Was really struck by what you said at the top about being in a loop. I’m a depression sufferer – I still think I might potentially by BP but my psychiatrist doesn’t think so – and I find myself doing well, thinking I’ve recovered and then something drags me back down again. I really admire your openness as well as the way you capture those feelings of appointment fatigue,

  9. Sara says:

    I also worry about being thought a fraud. Is my depression real or even a problem when I am so much more creative on my “up” days? My manager talks about not knowing whether she is talking to the “real me” or not and talks about me getting back to normal. I asked her last week – what if this is normal? What if this is how I am now and forever? I then feel guilty for thinking like that but I am tired of trying to get back to other idea of normality I.e. Off the pills and “the way you were”. I know now that I have had depression all my life even if I have only taken medication for four periods, including currently. It is part of me.
    the day that Robin Williams died I got a text from my sister in law. She said,” I thought I should remind you how much you are loved”. I.e. I am loved the way I am, not the way I was. I hang onto that in my depression battles. Can you hang onto that – no matter “who” you are.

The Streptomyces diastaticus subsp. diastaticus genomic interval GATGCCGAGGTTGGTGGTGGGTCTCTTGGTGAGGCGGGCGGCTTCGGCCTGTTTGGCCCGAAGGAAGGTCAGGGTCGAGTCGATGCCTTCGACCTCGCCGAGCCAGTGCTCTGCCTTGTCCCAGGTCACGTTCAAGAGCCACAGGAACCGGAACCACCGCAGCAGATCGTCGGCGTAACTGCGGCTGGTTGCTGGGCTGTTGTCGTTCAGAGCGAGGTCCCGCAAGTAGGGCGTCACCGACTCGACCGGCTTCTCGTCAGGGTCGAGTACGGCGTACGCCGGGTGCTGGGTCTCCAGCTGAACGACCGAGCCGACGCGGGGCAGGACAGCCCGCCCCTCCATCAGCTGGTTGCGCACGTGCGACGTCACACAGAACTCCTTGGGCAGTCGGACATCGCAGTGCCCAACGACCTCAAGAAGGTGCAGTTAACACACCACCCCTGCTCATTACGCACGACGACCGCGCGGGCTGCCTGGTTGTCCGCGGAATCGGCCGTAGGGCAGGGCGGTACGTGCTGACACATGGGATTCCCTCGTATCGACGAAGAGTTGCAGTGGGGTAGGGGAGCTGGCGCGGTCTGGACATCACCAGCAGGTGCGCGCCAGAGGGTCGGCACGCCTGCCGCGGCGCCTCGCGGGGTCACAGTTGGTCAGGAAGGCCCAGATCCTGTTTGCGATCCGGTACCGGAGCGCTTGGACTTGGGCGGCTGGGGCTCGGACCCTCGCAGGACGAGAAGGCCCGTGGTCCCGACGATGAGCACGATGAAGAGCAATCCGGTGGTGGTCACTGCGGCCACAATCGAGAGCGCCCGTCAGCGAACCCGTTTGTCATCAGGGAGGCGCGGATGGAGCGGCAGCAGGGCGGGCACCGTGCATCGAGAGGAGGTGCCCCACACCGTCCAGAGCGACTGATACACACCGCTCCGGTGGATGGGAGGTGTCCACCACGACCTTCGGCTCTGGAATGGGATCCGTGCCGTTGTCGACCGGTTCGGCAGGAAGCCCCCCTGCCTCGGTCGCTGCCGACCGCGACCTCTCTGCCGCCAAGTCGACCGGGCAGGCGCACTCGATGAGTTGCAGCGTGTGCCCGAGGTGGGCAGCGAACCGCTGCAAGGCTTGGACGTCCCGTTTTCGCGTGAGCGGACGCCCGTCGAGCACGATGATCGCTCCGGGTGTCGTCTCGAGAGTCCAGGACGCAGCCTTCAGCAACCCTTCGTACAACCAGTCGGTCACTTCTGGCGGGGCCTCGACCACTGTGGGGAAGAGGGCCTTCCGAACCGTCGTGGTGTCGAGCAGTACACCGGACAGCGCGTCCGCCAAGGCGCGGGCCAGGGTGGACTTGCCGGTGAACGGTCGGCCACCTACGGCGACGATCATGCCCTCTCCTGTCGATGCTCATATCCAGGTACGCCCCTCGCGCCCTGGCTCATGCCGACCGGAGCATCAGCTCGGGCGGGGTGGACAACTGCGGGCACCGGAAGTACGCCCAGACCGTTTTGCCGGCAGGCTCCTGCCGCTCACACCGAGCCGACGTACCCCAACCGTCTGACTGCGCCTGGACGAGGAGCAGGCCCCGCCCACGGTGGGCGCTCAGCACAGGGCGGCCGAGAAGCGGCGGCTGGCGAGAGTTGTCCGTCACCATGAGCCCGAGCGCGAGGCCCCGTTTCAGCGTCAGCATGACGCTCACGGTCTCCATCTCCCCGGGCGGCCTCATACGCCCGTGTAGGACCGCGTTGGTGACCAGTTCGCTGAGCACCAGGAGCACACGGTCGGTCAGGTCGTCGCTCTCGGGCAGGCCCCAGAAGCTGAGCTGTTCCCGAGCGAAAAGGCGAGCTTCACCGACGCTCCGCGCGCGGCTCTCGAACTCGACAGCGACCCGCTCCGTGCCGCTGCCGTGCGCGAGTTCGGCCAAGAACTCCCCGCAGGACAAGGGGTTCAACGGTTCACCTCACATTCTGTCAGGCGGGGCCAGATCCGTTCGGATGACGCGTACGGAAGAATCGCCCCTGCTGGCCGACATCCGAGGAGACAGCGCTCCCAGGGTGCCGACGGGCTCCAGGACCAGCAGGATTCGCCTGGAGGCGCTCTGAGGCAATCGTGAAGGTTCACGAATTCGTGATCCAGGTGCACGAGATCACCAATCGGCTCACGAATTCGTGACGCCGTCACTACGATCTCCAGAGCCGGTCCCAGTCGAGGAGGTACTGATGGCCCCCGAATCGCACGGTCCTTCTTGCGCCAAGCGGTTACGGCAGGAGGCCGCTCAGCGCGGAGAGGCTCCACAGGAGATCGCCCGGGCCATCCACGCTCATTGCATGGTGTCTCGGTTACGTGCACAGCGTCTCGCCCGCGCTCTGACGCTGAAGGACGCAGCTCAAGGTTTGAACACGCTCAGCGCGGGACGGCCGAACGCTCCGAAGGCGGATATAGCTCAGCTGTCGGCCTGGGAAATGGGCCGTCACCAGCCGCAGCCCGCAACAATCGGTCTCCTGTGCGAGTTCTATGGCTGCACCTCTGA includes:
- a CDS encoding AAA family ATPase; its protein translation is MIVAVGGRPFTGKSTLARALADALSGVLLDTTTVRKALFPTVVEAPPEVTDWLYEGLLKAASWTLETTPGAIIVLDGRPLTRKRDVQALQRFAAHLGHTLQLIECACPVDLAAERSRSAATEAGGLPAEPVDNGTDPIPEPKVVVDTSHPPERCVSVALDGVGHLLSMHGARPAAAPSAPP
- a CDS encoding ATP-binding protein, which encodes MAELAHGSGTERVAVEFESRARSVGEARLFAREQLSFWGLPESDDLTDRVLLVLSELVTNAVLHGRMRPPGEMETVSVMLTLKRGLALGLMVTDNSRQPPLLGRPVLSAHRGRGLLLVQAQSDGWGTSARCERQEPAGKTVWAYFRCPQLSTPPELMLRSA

10. James says:

    Just one brief comment. Feeling that you have let the Dr down by not being well is NOT ridiculous – it is actually a well-known phenomenon.

  11. im glad to have this sites RIGHT FOR FREEDOM OF SPEACH.alot of people edit my RANTSat time and sorrow and self pitty-hatered of self and others.its my response mekanizm. response at the voices that nobody else supposedly hears.or see.

  12. Tim Wade says:

    I am blessed to have found your blog. I relate to many of the things you mention in this post. I too have been bipolar since childhood. Introspection has led me to conclude that I have had it since birth, although I was not diagnosed until I was nearly 42 years old. I too take Lamotrigine, along with Abilify to help with the mania. One thing that I do not see in you that I see in myself is a line of demarcation whereby you can point and say this is the old me, and this is the new me on medication. Maybe I just haven’t read enough of your work to know this about you. For me, though, there is a line that I can clearly see that differentiates the stable me enough from the me with all the bipolar crap. So, when I have bad days, which do creep in from time to time, I know what is crap and needs to be either ignored, or dealt with. These relapses also come up when I forget to take my meds. This happened last year when I started a new job and lost my normal routine. I went off the deep end for a few weeks and felt like my old bipolar self all over again. Anyway, great work. You’re providing a much needed service. You deserve all your success and so much more.

    • I do and I don’t have an “old” me. I’ve had BP symptoms since I was 11 BUT then I had an amazing an unprecedented eight years of remission. Boy, do I feel like I am paying for it now though 😦 As you can imagine I can’t help wanting to get back to how I was in that gap, even though it’s probably unrealistic as before then (I was 28) I’d pretty much and an episode a year. It was so nice to be free of it all…

  13. Pingback: Where the damage is done | purplepersuasion